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Help Ė I need a new lifeÖ this oneís broken!


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Author Thread
Nigel
MVP
MVP


Joined: 17 Aug 2004
Posts: 823
Location: UK

Post Tue Aug 17, 2004 11:10 pm

Help Ė I need a new lifeÖ this oneís broken!    Reply with quote  

Hi All,
I came across the Uncommon Knowledge web-sites a few months ago, and Iíve read many of the articles and attempted the free ĎSelf-Confidence Courseí. I found it helpful, but also found it difficult to put it all into practice. I was tempted by the ĎSelf-Confidence CD Trainerí but have doubts as to whether or not it can solve my particular problems. I feel that my problems go far deeper than just a lack of self-confidence.

Firstly, I canít help feeling that my problems are more to do with my poor self-esteem Ė lack of self-worth, self-appreciation, faith in myself, etc. When I think about what my lack of confidence feels like, itís feeling nervous, anxious, worried, uncertain, uncomfortable, self-conscious, etc. Iím worried about what others might be thinking about me, what I wonít be able to do, how Iíll screw up and look stupid, incompetent, feel embarrassed, humiliated, etc. I feel that rather than learning self-confidence, I should be trying to eliminate all those negative thoughts, feelings and reactions, and feel better about myself, then maybe Iíll automatically feel more confident. Maybe I need to address the issue of self-esteem rather than self-confidence?

Secondly, as I pondered more, I realised that most of my issues with self-confidence and self-esteem stem from a lack of experience. I read about Ďsocial anxietyí or Ďsocial phobiaí in some of the articles Ė well, thatís me. I have a total lack of social skills, social experience. Iím embarrassed (ashamed) to say that Iím 45 and have done virtually nothing in my life. I had a few friends when at school (nobody really close) but they drifted away when I started work. Iíve spent the last 27 years in a dead end job that I initially enjoyed but over the years have come to hate (I wonít bore you with the details) where I get on with the few people I work with but not socially outside of work.

Over the last year Iíve done a lot of thinking and reading and have realised that Iíve just been drifting aimlessly through life waiting for something wonderful to happen Ė love, money, happiness... anything! I now realise that it wonít happen unless I actually DO something, but I now find it impossible to actually do anything differently. The best I can do is wishing, hoping, and the odd spell of positive, optimistic thinking. That isnít enough but itís the best I can do. So when the next inevitable setback comes along I resent having tried to feel more positive, and end up feeling even more unhappy (depressed?) as a sort of protest against lifeís unfairness and unreasonableness.

Iíve never been a great socialiser (neither were my parents) so I have no great need or desire to go out socially Ė you donít tend to miss what youíve never had or done. So Iíve no motivation to force myself to go out and do those things. I donít want to do them on my own, and I certainly donít want to show my incompetence when with somebody else. Things like going out for a drink, a meal (even something simple like McDonalds), days out, travelling, hotels, holidays, etc donít really appeal so Iíve not done them. But I now realise that itís not so much the event that worries me, rather all the little social interactions associated with it Ė knowing what to do, where to go, what to say, how to act and react, how to look and sound as if I know what Iím doing. Itís all the little subtleties that you learn when young, that you should just automatically Ďknowí at my age Ė but I donít.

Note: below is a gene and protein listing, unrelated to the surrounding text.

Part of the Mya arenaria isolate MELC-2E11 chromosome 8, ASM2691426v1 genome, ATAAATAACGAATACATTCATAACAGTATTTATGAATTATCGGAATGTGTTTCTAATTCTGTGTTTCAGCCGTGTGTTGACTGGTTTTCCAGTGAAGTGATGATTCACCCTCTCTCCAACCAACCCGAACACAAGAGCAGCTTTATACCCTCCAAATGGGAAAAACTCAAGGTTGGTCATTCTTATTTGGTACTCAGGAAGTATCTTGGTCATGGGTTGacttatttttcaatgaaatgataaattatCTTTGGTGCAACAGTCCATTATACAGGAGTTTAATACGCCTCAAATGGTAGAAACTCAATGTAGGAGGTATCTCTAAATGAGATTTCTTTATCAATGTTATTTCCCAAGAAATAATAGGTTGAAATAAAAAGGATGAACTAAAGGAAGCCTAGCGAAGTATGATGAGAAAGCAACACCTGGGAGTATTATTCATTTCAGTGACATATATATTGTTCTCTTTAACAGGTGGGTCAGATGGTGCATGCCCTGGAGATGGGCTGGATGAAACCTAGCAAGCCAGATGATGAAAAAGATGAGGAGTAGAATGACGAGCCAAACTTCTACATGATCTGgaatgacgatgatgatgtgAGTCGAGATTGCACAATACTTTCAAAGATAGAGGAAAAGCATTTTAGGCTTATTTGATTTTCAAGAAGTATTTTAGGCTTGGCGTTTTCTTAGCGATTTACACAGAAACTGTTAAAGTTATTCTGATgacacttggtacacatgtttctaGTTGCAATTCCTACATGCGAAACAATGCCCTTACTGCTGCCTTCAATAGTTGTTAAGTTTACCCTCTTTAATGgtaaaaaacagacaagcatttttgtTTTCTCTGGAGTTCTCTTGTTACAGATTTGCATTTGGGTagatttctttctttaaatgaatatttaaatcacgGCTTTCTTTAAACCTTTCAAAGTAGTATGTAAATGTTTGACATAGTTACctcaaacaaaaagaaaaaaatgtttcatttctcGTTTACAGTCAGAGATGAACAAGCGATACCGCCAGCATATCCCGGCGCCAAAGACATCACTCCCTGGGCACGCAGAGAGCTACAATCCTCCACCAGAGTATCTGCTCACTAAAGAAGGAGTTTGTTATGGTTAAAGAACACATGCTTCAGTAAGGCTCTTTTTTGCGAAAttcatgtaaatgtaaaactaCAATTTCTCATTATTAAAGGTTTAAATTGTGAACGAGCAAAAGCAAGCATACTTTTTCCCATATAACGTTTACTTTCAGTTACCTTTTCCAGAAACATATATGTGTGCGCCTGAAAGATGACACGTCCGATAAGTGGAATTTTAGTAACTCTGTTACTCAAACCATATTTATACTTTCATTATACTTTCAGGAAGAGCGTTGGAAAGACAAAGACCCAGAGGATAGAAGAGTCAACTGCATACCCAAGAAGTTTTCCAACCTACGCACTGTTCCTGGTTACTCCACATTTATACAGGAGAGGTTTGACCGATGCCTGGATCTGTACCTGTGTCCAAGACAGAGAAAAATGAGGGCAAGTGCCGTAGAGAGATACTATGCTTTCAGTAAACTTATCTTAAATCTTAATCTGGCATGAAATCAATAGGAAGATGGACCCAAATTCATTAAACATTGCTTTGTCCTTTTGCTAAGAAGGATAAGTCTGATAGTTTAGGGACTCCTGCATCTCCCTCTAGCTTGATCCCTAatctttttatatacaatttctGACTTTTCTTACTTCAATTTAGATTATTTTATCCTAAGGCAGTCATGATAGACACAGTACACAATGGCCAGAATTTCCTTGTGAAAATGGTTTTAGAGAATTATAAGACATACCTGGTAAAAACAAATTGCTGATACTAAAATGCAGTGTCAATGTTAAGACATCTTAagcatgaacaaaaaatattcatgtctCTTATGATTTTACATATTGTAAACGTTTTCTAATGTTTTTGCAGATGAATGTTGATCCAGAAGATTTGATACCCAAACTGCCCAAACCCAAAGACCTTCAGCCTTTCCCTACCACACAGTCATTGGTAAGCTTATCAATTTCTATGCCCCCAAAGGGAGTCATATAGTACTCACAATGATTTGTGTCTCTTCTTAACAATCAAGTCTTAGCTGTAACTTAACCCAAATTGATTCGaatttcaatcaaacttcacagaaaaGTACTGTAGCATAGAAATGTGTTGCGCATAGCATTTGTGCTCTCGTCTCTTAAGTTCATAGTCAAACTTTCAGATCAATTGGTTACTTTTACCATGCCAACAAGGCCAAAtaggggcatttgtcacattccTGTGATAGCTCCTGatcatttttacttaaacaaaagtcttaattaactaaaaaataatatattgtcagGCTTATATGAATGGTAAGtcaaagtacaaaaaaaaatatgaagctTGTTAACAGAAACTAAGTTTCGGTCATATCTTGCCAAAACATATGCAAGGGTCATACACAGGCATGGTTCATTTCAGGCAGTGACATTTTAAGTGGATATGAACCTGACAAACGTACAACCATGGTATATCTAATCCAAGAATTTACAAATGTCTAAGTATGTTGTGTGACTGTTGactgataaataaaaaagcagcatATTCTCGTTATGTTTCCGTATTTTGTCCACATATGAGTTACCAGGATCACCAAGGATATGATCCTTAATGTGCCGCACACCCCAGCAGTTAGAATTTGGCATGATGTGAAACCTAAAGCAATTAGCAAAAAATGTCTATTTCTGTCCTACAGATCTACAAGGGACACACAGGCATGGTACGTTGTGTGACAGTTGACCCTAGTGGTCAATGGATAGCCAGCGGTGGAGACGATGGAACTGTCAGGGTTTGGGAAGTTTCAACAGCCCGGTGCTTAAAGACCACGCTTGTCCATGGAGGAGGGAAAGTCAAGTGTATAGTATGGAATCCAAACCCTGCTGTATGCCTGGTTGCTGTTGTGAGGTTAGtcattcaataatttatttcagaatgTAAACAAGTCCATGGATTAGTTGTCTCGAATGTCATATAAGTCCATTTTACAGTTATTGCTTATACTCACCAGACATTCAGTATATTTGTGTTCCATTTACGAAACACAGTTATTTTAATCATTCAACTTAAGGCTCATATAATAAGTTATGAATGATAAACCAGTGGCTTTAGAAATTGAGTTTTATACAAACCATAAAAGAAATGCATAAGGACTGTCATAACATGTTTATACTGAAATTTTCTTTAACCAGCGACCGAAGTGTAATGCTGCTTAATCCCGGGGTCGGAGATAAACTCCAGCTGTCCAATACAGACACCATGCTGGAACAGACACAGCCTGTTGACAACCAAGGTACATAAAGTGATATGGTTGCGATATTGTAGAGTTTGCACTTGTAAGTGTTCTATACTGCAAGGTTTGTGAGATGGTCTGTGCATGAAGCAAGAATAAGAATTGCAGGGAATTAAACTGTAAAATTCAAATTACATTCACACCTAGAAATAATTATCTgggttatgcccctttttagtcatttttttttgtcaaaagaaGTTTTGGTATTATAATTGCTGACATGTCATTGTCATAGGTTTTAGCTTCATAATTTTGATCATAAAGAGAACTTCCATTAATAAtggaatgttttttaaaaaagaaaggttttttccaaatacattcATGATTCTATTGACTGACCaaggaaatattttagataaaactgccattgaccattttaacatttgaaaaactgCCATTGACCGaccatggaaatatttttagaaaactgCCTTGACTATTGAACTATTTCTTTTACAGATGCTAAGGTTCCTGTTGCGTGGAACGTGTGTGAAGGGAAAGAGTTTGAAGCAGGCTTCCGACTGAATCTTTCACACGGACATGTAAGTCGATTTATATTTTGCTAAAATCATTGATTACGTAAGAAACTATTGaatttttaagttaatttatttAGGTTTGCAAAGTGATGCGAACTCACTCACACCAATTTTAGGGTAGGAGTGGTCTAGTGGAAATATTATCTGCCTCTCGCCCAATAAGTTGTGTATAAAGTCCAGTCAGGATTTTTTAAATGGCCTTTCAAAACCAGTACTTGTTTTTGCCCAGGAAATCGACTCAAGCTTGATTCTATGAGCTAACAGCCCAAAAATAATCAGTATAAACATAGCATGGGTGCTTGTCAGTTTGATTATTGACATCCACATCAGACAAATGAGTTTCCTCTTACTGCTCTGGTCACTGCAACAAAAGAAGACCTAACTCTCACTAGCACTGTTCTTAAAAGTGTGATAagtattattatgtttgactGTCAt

Instead I would feel totally lost, incompetent, out of my depth Ė I shouldnít be there, and Iíd feel that thatís what everyone else must be thinking too. Iíd feel useless, hopeless, incapable, as I imagine an adult who canít read or write must feel Ė itís better to avoid those situations than show just how useless I really am. But at least they can learn to read and write if they wish Ė itís only one specific thing to master. With me itís a lifetime of subtle, subconscious, not very specific experiences.

And itís those lacking social experiences that make me feel so unconfident in all sorts of other areas in my life. I find it difficult interacting with other people, starting conversations. I feel uncomfortable asking questions and thereís not much of interest to say about myself. Iím afraid of getting into a conversation or (worse still) drawn or invited into a situation that will reveal my lack of ordinary everyday experiences. That has lead to me never having a girlfriend, never finding true love and happiness, never getting a better job, never taking opportunities and chances to get on in life, never making money, etc. I know that money wonít buy love and happiness but it might provide a distraction from my lack of it. Wasnít it Spike Milligan who said; ďMoney canít buy you happiness... but it can buy a better quality of misery!Ē

Iíve seen a few things on TV where people have suffered and been cured of various fears and phobias, but in those cases theyíve been living a fairly normal life until something happened to trigger their problems. Having dealt with that issue theyíve been able to get back to where they were before. But with me, if I try to address my problems with self-confidence and self-esteem, there isnít really anything to revert back to. I just canít see how trying to feel more confident, better about myself, more positive and optimistic, any of the various hypnosis sessions and courses, can give me that learning and experience that Iíve never gained. And even if they could, there is now such an enormous gap between where I should be age-wise and where I am experience-wise. I canít go back to being 20 and re-experience all that Iíve missed, and itís inappropriate and impractical to do a lot of those things in that way at my age.